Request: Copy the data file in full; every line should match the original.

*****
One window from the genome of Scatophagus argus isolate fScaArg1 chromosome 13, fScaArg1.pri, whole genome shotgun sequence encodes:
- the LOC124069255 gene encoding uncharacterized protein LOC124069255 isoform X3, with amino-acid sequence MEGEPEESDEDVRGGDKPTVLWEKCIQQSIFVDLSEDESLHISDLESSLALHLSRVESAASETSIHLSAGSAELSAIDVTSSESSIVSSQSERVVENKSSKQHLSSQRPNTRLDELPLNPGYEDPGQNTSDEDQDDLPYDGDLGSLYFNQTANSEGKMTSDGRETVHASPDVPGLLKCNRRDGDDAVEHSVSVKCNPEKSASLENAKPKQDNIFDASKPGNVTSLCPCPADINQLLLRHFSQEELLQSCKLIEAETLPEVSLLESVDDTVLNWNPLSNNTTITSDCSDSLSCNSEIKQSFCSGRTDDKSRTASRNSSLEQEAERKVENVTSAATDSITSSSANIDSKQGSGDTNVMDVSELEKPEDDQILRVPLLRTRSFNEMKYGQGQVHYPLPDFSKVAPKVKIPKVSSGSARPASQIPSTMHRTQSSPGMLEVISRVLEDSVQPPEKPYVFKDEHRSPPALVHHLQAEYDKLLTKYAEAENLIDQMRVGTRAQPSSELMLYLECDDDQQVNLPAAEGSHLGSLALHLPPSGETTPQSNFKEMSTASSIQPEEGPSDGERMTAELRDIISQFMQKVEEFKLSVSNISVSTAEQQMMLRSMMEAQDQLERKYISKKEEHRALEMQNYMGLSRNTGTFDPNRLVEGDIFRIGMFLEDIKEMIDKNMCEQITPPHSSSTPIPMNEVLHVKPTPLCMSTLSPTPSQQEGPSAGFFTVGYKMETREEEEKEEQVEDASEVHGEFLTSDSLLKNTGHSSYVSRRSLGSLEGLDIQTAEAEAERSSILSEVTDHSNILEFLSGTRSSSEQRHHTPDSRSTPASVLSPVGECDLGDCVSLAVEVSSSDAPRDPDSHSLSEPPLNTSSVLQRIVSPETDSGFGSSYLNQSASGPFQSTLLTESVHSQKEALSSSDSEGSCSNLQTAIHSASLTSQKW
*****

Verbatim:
One window from the genome of Scatophagus argus isolate fScaArg1 chromosome 13, fScaArg1.pri, whole genome shotgun sequence encodes:
- the LOC124069255 gene encoding uncharacterized protein LOC124069255 isoform X3, with amino-acid sequence MEGEPEESDEDVRGGDKPTVLWEKCIQQSIFVDLSEDESLHISDLESSLALHLSRVESAASETSIHLSAGSAELSAIDVTSSESSIVSSQSERVVENKSSKQHLSSQRPNTRLDELPLNPGYEDPGQNTSDEDQDDLPYDGDLGSLYFNQTANSEGKMTSDGRETVHASPDVPGLLKCNRRDGDDAVEHSVSVKCNPEKSASLENAKPKQDNIFDASKPGNVTSLCPCPADINQLLLRHFSQEELLQSCKLIEAETLPEVSLLESVDDTVLNWNPLSNNTTITSDCSDSLSCNSEIKQSFCSGRTDDKSRTASRNSSLEQEAERKVENVTSAATDSITSSSANIDSKQGSGDTNVMDVSELEKPEDDQILRVPLLRTRSFNEMKYGQGQVHYPLPDFSKVAPKVKIPKVSSGSARPASQIPSTMHRTQSSPGMLEVISRVLEDSVQPPEKPYVFKDEHRSPPALVHHLQAEYDKLLTKYAEAENLIDQMRVGTRAQPSSELMLYLECDDDQQVNLPAAEGSHLGSLALHLPPSGETTPQSNFKEMSTASSIQPEEGPSDGERMTAELRDIISQFMQKVEEFKLSVSNISVSTAEQQMMLRSMMEAQDQLERKYISKKEEHRALEMQNYMGLSRNTGTFDPNRLVEGDIFRIGMFLEDIKEMIDKNMCEQITPPHSSSTPIPMNEVLHVKPTPLCMSTLSPTPSQQEGPSAGFFTVGYKMETREEEEKEEQVEDASEVHGEFLTSDSLLKNTGHSSYVSRRSLGSLEGLDIQTAEAEAERSSILSEVTDHSNILEFLSGTRSSSEQRHHTPDSRSTPASVLSPVGECDLGDCVSLAVEVSSSDAPRDPDSHSLSEPPLNTSSVLQRIVSPETDSGFGSSYLNQSASGPFQSTLLTESVHSQKEALSSSDSEGSCSNLQTAIHSASLTSQKW